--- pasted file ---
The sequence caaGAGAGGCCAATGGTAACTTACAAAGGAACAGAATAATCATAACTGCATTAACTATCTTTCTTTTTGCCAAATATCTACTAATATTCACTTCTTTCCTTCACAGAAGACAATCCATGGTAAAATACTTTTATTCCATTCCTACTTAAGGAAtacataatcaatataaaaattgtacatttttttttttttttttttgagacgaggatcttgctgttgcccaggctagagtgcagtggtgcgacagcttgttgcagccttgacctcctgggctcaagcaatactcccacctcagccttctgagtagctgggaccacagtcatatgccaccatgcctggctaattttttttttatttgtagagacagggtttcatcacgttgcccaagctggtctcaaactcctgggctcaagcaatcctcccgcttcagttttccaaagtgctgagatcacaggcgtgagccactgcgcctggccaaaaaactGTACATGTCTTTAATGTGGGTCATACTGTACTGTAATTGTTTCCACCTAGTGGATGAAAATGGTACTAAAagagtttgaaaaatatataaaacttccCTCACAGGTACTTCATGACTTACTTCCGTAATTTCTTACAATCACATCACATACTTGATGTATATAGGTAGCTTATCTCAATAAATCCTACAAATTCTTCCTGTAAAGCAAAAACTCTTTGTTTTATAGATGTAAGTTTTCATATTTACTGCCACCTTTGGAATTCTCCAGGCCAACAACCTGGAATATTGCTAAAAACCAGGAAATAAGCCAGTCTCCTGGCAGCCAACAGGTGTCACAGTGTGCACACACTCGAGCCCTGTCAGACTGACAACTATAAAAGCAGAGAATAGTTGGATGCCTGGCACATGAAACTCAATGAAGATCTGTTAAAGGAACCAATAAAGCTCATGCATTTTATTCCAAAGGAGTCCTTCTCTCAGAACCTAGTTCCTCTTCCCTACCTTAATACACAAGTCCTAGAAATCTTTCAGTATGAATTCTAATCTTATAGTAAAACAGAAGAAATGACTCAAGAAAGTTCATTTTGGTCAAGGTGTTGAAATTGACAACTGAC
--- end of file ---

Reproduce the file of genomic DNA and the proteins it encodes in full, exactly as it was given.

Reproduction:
The sequence caaGAGAGGCCAATGGTAACTTACAAAGGAACAGAATAATCATAACTGCATTAACTATCTTTCTTTTTGCCAAATATCTACTAATATTCACTTCTTTCCTTCACAGAAGACAATCCATGGTAAAATACTTTTATTCCATTCCTACTTAAGGAAtacataatcaatataaaaattgtacatttttttttttttttttttgagacgaggatcttgctgttgcccaggctagagtgcagtggtgcgacagcttgttgcagccttgacctcctgggctcaagcaatactcccacctcagccttctgagtagctgggaccacagtcatatgccaccatgcctggctaattttttttttatttgtagagacagggtttcatcacgttgcccaagctggtctcaaactcctgggctcaagcaatcctcccgcttcagttttccaaagtgctgagatcacaggcgtgagccactgcgcctggccaaaaaactGTACATGTCTTTAATGTGGGTCATACTGTACTGTAATTGTTTCCACCTAGTGGATGAAAATGGTACTAAAagagtttgaaaaatatataaaacttccCTCACAGGTACTTCATGACTTACTTCCGTAATTTCTTACAATCACATCACATACTTGATGTATATAGGTAGCTTATCTCAATAAATCCTACAAATTCTTCCTGTAAAGCAAAAACTCTTTGTTTTATAGATGTAAGTTTTCATATTTACTGCCACCTTTGGAATTCTCCAGGCCAACAACCTGGAATATTGCTAAAAACCAGGAAATAAGCCAGTCTCCTGGCAGCCAACAGGTGTCACAGTGTGCACACACTCGAGCCCTGTCAGACTGACAACTATAAAAGCAGAGAATAGTTGGATGCCTGGCACATGAAACTCAATGAAGATCTGTTAAAGGAACCAATAAAGCTCATGCATTTTATTCCAAAGGAGTCCTTCTCTCAGAACCTAGTTCCTCTTCCCTACCTTAATACACAAGTCCTAGAAATCTTTCAGTATGAATTCTAATCTTATAGTAAAACAGAAGAAATGACTCAAGAAAGTTCATTTTGGTCAAGGTGTTGAAATTGACAACTGAC